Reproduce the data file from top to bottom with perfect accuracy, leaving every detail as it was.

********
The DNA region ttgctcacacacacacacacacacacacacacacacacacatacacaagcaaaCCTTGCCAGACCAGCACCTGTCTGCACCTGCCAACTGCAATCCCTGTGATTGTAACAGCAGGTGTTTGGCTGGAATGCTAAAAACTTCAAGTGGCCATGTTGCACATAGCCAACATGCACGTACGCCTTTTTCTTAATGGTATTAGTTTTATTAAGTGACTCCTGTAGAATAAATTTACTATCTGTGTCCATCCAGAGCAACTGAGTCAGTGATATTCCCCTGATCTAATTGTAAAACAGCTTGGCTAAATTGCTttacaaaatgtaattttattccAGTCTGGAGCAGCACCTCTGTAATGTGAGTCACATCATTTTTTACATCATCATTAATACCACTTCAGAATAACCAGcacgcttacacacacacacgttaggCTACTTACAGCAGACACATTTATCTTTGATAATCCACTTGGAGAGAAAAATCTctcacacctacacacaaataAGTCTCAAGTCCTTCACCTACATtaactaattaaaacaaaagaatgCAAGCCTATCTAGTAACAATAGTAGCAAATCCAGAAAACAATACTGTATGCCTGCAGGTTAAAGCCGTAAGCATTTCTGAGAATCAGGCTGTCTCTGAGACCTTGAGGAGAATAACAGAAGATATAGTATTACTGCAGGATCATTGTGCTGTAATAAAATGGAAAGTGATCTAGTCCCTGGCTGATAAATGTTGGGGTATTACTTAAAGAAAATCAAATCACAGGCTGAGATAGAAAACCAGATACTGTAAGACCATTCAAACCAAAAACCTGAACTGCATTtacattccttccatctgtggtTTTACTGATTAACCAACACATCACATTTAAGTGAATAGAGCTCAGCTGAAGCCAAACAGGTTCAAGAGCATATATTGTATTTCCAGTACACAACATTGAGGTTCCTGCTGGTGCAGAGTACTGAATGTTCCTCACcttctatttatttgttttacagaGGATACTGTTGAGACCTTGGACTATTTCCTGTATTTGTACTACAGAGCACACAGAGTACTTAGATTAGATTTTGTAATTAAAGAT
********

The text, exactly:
The DNA region ttgctcacacacacacacacacacacacacacacacacacatacacaagcaaaCCTTGCCAGACCAGCACCTGTCTGCACCTGCCAACTGCAATCCCTGTGATTGTAACAGCAGGTGTTTGGCTGGAATGCTAAAAACTTCAAGTGGCCATGTTGCACATAGCCAACATGCACGTACGCCTTTTTCTTAATGGTATTAGTTTTATTAAGTGACTCCTGTAGAATAAATTTACTATCTGTGTCCATCCAGAGCAACTGAGTCAGTGATATTCCCCTGATCTAATTGTAAAACAGCTTGGCTAAATTGCTttacaaaatgtaattttattccAGTCTGGAGCAGCACCTCTGTAATGTGAGTCACATCATTTTTTACATCATCATTAATACCACTTCAGAATAACCAGcacgcttacacacacacacgttaggCTACTTACAGCAGACACATTTATCTTTGATAATCCACTTGGAGAGAAAAATCTctcacacctacacacaaataAGTCTCAAGTCCTTCACCTACATtaactaattaaaacaaaagaatgCAAGCCTATCTAGTAACAATAGTAGCAAATCCAGAAAACAATACTGTATGCCTGCAGGTTAAAGCCGTAAGCATTTCTGAGAATCAGGCTGTCTCTGAGACCTTGAGGAGAATAACAGAAGATATAGTATTACTGCAGGATCATTGTGCTGTAATAAAATGGAAAGTGATCTAGTCCCTGGCTGATAAATGTTGGGGTATTACTTAAAGAAAATCAAATCACAGGCTGAGATAGAAAACCAGATACTGTAAGACCATTCAAACCAAAAACCTGAACTGCATTtacattccttccatctgtggtTTTACTGATTAACCAACACATCACATTTAAGTGAATAGAGCTCAGCTGAAGCCAAACAGGTTCAAGAGCATATATTGTATTTCCAGTACACAACATTGAGGTTCCTGCTGGTGCAGAGTACTGAATGTTCCTCACcttctatttatttgttttacagaGGATACTGTTGAGACCTTGGACTATTTCCTGTATTTGTACTACAGAGCACACAGAGTACTTAGATTAGATTTTGTAATTAAAGAT